From black comedy to thriller
by Dorota Hartwich
- A Polish debut feature acclaimed by critics, crowned with seven Lions at Gdynia and the Grand Prize at Warsaw, and selected to represent Poland in the 2010 Oscar nomination race
Even before its theatrical release, Borys Lankosz’s debut narrative feature The Reverse [+see also:
interview: Agata Buzek - actress
interview: Borys Lankosz
film profile] has got off to an exceptional start, winning seven Golden Lion statuettes at the Gdynia Polish Film Festival and the Grand Prize at the Warsaw International Film Festival. It was selected as Poland’s submission in the race for the 2010 Best Foreign Language Film Oscar nominations. This unexpected avalanche of honours is accompanied by an enthusiastic response from festival audiences and critics ("initiator of the new Polish Film School", "promising director of new Polish cinema", "the true discovery of recent years", "a phenomenal director").
Writing in Film magazine, one critic even compared Lankosz to Polish film master Andrzej Munk (1921-1961; director of Bad Luck and Heroism, among other films). Although debatable, this comparison is not unfounded. After 14 years of inactivity, The Reverse is in fact the first film produced by legendary studio KADR, which fostered the generation of masters belonging to the famous Polish School (Munk, Jerzy Kawalerowicz, Janusz Morgenstern, Andrzej Wajda and Kazimierz Kutz).
Moreover, few observers could deny that The Reverse (by a relatively young, 36-year-old director) looks like the work of an experienced filmmaker, whilst showing a sharp creative awareness and a strong sense of cinematic form and the expectations of a demanding audience.
The film’s starting point, its screenplay, is a triumph in itself. Its creator, Andrzej Bart, who is considered one of Poland’s most important contemporary writers, has constructed a complex story with multiple meanings. Lankosz makes skilful use of this patchwork and invites viewers into a sort of game with cinema itself, narrative and genres (from melodrama to black comedy and thriller). In the words of the film’s male lead, Marcin Dorociński, this is "a script to make the imagination run riot".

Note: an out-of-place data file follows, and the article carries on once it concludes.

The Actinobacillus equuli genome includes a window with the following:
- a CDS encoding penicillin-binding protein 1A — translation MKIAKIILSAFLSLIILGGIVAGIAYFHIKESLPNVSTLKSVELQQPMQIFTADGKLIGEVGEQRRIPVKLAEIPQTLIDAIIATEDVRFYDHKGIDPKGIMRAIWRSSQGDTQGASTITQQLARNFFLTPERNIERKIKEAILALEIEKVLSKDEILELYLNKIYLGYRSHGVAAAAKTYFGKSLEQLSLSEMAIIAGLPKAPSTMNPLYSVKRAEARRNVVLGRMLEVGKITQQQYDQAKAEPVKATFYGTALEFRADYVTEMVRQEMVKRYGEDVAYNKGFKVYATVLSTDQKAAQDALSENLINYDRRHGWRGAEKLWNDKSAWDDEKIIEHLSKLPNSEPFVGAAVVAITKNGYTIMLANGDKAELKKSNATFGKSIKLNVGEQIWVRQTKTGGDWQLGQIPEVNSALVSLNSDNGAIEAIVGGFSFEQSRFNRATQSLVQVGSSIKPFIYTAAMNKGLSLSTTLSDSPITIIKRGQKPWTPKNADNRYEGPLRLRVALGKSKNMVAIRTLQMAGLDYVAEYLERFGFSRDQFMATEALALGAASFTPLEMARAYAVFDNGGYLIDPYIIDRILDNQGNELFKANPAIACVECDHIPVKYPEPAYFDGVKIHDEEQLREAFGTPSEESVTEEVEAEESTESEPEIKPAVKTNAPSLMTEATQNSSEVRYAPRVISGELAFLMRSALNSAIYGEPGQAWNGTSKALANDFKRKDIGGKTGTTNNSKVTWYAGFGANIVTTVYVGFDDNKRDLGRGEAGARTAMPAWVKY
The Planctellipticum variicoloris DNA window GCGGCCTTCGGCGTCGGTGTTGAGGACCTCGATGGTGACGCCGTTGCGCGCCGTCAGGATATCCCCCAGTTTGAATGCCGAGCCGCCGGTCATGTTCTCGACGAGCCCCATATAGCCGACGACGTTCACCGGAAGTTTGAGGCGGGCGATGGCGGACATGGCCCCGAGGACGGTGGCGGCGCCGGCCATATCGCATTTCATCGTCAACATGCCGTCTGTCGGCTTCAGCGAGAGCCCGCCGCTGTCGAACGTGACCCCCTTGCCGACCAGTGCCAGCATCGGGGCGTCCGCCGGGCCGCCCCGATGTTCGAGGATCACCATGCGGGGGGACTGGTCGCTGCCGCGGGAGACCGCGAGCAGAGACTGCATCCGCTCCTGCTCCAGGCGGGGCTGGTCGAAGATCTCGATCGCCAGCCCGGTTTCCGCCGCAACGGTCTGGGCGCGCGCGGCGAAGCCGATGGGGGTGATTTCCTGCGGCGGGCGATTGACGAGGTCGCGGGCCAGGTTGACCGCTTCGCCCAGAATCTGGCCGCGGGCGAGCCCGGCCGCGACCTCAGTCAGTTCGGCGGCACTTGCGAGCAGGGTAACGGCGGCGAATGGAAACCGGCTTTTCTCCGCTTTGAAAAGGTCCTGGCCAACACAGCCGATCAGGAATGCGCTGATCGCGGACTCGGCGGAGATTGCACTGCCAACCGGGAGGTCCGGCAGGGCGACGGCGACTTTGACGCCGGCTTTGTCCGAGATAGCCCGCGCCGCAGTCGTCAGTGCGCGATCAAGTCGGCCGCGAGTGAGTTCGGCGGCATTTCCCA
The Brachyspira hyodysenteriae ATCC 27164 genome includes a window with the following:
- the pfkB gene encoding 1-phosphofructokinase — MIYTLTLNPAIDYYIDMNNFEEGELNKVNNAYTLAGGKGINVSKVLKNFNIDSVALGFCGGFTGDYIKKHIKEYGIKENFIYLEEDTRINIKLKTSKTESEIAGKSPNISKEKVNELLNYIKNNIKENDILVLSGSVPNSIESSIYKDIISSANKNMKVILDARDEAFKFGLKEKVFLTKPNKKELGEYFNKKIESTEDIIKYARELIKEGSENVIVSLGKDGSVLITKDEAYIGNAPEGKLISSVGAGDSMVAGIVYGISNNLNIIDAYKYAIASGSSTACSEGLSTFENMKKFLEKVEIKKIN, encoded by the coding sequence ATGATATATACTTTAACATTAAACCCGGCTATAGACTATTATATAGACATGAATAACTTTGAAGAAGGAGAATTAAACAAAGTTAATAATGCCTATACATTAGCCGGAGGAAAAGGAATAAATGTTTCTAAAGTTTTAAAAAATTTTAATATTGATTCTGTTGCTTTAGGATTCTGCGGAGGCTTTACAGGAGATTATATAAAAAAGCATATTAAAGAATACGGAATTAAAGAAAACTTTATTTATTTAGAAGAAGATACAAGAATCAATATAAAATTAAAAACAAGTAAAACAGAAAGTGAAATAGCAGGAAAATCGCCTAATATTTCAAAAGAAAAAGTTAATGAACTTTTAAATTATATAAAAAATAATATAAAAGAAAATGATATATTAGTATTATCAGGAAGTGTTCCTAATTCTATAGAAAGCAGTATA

At first glance, however, the plot seems banal: three women (spanning three generations) try to find a suitable husband for the youngest among them, Sabina (Agata Buzek), a 30-year-old editor. This search proves difficult because the potential suitors who, one by one, cross the threshold of the women’s house, don’t meet their expectations. Until the day Sabina crosses paths with a charming and enigmatic man (styled like Humphrey Bogart). The film’s real action will revolve around this encounter.
Stylisation is, moreover, an important element of The Reverse, which is set in the 1950s in the social-realist landscape of Warsaw. Cinematographer Marcin Koszałka’s black-and-white images, the reality of the era meticulously recreated in the studio, the costumes, make-up and Włodek Pawlik’s jazz score repeatedly take viewers on a journey back in time to German expressionism, classic film noir, Hitchkock and even Marc Caro and Jean-Pierre Jeunet’s Delicatessen, in what amounts to a true ode to cinema.
But what is intriguing about The Reverse is not only its sophisticated form but above all its intellectual playfulness. The director overturns genres, as well the usual perception of history and the clichés about human destiny being determined by the reality of an era.
Lankosz exposes the fundamental pillars of the communist system: lies, compromise and treachery. At the same time (in a rare move), he doesn’t use a hero’s perspective, but an honest, authentic and unpretentious idiom. The "bronze monument", this classic vision of history against a backdrop of heroic suffering and sacrifice, is literally overturned thanks to the subtle irony, humour and masterful images.